Mitochondrial DNA (mtDNA) lineages of macro-haplogroup L (excluding the derived L3 branches M and N) represent the majority of the typical sub-Saharan mtDNA variability. In Europe, these mtDNAs account for <1% of the total but, when analyzed at the level of control region, they show no signals of having evolved within the European continent, an observation that is compatible with a recent arrival from the African continent. To further evaluate this issue, we analyzed 69 mitochondrial genomes belonging to various L sublineages from a wide range of European populations. Phylogeographic analyses showed that ∼65% of the European L lineages most likely arrived in rather recent historical times, including the Romanization period, the Arab conquest of the Iberian Peninsula and Sicily, and during the period of the Atlantic slave trade. However, the remaining 35% of L mtDNAs form European-specific subclades, revealing that there was gene flow from sub-Saharan Africa toward Europe as early as 11,000 yr ago.
I got a copy and some stuff is indeed informative:
|Fig. 1 spread of (a) paragroup L(xM,N) and (b) L1 (crosses mark sampling sites)|
|Fig. 3 apportion of the L(xM,N) lineages and of the probable origin regions|
The most common lineages are L1b and L2a.
Most European L1b appears to have spread from the Iberian peninsula where it is most concentrated in the area of Salamanca, being loosely consistent with other North African genetic presence in the peninsula, generally concentrated in the Western third (and with some even greater frequency in the mountain areas of the old Kingdom of León. Some of these lineages have not been found among a sample of 73 L1b mitogenomes from Africans and African Americans (fig. 2), what brings the authors to consider them potentially local European (or in some cases NW African) developments. These are:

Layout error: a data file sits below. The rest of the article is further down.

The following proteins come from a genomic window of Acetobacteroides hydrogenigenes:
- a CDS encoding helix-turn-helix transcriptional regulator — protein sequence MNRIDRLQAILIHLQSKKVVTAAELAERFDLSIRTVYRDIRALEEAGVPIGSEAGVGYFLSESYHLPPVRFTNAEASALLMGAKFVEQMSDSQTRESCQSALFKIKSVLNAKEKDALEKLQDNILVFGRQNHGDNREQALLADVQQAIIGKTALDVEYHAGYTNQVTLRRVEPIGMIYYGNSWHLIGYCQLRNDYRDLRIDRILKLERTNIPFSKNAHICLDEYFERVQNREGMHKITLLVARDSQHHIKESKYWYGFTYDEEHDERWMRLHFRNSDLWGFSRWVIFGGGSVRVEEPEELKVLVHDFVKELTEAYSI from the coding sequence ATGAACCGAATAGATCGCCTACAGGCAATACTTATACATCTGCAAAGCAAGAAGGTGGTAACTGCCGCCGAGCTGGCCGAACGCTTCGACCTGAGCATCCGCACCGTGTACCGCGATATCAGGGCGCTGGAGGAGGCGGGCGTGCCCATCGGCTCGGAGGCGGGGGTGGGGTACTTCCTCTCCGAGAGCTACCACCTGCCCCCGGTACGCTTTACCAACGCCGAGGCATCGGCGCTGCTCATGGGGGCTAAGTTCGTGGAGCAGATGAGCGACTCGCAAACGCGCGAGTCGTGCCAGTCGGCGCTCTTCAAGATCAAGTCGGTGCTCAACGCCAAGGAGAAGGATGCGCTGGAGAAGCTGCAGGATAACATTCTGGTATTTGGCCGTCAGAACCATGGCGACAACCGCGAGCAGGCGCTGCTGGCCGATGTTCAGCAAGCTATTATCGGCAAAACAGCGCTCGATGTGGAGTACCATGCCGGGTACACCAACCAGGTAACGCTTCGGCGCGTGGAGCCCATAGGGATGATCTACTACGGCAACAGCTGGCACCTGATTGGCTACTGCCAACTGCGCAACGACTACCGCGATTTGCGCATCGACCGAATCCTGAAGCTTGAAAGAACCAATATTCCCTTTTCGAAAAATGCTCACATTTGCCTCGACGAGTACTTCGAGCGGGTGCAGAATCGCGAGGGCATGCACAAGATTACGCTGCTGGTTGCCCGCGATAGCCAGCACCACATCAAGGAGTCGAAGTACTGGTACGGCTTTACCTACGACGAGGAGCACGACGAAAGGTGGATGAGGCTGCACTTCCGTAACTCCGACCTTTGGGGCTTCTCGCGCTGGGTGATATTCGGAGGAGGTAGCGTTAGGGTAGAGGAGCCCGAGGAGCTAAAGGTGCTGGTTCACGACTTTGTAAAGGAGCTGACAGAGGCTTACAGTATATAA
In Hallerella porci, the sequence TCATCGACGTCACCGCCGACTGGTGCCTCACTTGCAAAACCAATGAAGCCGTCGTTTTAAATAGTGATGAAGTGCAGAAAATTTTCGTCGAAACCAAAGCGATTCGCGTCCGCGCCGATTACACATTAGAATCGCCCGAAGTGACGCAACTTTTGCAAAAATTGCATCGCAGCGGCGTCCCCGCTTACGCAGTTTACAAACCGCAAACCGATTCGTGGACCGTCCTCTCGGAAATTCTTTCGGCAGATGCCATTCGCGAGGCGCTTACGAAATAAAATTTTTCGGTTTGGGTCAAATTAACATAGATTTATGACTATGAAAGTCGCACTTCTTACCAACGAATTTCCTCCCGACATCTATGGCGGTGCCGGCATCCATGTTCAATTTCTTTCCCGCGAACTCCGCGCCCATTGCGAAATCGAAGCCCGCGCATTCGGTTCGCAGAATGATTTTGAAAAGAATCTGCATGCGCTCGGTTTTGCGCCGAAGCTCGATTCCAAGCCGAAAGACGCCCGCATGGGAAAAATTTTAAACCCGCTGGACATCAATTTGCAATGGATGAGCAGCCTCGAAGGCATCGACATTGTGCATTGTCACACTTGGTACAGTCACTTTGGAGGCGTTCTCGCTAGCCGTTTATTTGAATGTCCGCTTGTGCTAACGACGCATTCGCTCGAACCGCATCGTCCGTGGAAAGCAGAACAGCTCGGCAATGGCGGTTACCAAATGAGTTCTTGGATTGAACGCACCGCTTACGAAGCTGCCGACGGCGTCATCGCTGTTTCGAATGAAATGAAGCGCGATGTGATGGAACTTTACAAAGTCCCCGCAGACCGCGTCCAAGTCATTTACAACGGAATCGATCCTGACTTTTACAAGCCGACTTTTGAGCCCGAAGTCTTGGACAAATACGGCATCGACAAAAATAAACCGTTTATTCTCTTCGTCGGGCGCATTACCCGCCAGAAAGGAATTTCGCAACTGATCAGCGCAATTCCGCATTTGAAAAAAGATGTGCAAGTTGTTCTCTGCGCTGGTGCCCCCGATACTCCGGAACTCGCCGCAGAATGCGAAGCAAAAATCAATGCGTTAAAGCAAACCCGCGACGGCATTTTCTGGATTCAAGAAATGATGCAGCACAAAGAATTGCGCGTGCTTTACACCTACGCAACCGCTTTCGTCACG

- L1b1a11 (Slovenia, Switzerland and Ireland), its sister lineages are found one in Jordan (unnamed) and another (L1b1a3) among Nigerians, Gabonese, African-Americans and some Portuguese.
- L1b1a6a (Portugal, Spain and Britain): just one branch of several, all the others in L1b1a6 are West African
- L1b1a9 (Spain, Italy, France and Morocco): either European or NW African
- L1b1a13 (Tunisia and Italy): surely Tunisian originally
- L1b1a12 (Tunisia, Spain and Portugal): again surely original from Tunisia
- L1b1a14 (Italy and France)
- L1b1a8 (Spain and Russia)
Another very characteristic and also arguably European-specific lineage is L3d1b1a, which is found only in Italy.
While the authors do not mention it, I think that Chandler 2005 spotted an L3d2 in Epipaleolithic Portugal (originally reported as “N”). However, using only the HVS region, the exact adscription is always somewhat dubious.
Also they performed an Structure analysis (fig. 4) and found that the carriers of the allegedly autochthonous European L lineages displayed very low to zero African affinity (and also near zero East Asian one) while those with the probably recent L lineages had more African and East Asian admixture (East Asian in this case is proxy for Native American most likely, indicating creole origin from America), although the apportions varied from individual to individual. The strength of this test can only be valid for very recent arrivals anyhow, otherwise the African autosomal genetics would be diluted beyond detection in a couple of centuries or so.